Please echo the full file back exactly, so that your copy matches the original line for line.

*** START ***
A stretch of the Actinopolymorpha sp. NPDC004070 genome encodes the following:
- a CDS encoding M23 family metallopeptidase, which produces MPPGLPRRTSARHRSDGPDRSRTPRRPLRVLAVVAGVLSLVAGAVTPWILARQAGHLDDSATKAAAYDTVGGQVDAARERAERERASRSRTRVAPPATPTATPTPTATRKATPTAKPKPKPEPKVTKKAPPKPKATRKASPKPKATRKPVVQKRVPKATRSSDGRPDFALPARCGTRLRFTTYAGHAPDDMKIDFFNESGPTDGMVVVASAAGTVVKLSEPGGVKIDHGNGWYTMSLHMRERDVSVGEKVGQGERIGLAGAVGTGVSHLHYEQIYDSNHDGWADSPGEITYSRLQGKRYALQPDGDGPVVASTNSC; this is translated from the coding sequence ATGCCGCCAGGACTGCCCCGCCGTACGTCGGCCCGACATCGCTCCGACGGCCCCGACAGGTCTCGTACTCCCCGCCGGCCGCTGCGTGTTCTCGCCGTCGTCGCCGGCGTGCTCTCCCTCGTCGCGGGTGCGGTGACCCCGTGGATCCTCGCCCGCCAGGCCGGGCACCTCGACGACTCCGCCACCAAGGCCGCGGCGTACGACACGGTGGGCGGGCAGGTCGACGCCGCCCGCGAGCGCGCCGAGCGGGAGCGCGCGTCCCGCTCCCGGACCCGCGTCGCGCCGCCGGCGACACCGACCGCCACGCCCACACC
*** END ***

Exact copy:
A stretch of the Actinopolymorpha sp. NPDC004070 genome encodes the following:
- a CDS encoding M23 family metallopeptidase, which produces MPPGLPRRTSARHRSDGPDRSRTPRRPLRVLAVVAGVLSLVAGAVTPWILARQAGHLDDSATKAAAYDTVGGQVDAARERAERERASRSRTRVAPPATPTATPTPTATRKATPTAKPKPKPEPKVTKKAPPKPKATRKASPKPKATRKPVVQKRVPKATRSSDGRPDFALPARCGTRLRFTTYAGHAPDDMKIDFFNESGPTDGMVVVASAAGTVVKLSEPGGVKIDHGNGWYTMSLHMRERDVSVGEKVGQGERIGLAGAVGTGVSHLHYEQIYDSNHDGWADSPGEITYSRLQGKRYALQPDGDGPVVASTNSC; this is translated from the coding sequence ATGCCGCCAGGACTGCCCCGCCGTACGTCGGCCCGACATCGCTCCGACGGCCCCGACAGGTCTCGTACTCCCCGCCGGCCGCTGCGTGTTCTCGCCGTCGTCGCCGGCGTGCTCTCCCTCGTCGCGGGTGCGGTGACCCCGTGGATCCTCGCCCGCCAGGCCGGGCACCTCGACGACTCCGCCACCAAGGCCGCGGCGTACGACACGGTGGGCGGGCAGGTCGACGCCGCCCGCGAGCGCGCCGAGCGGGAGCGCGCGTCCCGCTCCCGGACCCGCGTCGCGCCGCCGGCGACACCGACCGCCACGCCCACACC